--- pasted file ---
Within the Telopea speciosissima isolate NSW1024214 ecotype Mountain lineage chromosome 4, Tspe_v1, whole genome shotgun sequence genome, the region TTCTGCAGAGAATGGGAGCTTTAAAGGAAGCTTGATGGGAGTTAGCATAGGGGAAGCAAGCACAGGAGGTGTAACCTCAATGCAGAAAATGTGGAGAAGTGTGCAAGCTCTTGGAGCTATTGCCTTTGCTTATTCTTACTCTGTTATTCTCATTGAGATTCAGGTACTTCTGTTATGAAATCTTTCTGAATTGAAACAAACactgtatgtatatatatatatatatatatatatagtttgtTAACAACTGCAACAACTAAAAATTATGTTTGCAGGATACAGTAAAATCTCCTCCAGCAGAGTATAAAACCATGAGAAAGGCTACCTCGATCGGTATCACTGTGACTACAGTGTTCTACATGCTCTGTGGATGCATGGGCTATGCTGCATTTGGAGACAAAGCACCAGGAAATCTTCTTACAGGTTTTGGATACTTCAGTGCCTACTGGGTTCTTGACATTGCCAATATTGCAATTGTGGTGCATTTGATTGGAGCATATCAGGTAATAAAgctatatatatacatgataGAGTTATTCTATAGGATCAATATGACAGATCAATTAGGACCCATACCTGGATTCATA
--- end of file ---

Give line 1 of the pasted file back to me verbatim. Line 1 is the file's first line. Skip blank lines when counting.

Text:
Within the Telopea speciosissima isolate NSW1024214 ecotype Mountain lineage chromosome 4, Tspe_v1, whole genome shotgun sequence genome, the region TTCTGCAGAGAATGGGAGCTTTAAAGGAAGCTTGATGGGAGTTAGCATAGGGGAAGCAAGCACAGGAGGTGTAACCTCAATGCAGAAAATGTGGAGAAGTGTGCAAGCTCTTGGAGCTATTGCCTTTGCTTATTCTTACTCTGTTATTCTCATTGAGATTCAGGTACTTCTGTTATGAAATCTTTCTGAATTGAAACAAACactgtatgtatatatatatatatatatatatatagtttgtTAACAACTGCAACAACTAAAAATTATGTTTGCAGGATACAGTAAAATCTCCTCCAGCAGAGTATAAAACCATGAGAAAGGCTACCTCGATCGGTATCACTGTGACTACAGTGTTCTACATGCTCTGTGGATGCATGGGCTATGCTGCATTTGGAGACAAAGCACCAGGAAATCTTCTTACAGGTTTTGGATACTTCAGTGCCTACTGGGTTCTTGACATTGCCAATATTGCAATTGTGGTGCATTTGATTGGAGCATATCAGGTAATAAAgctatatatatacatgataGAGTTATTCTATAGGATCAATATGACAGATCAATTAGGACCCATACCTGGATTCATA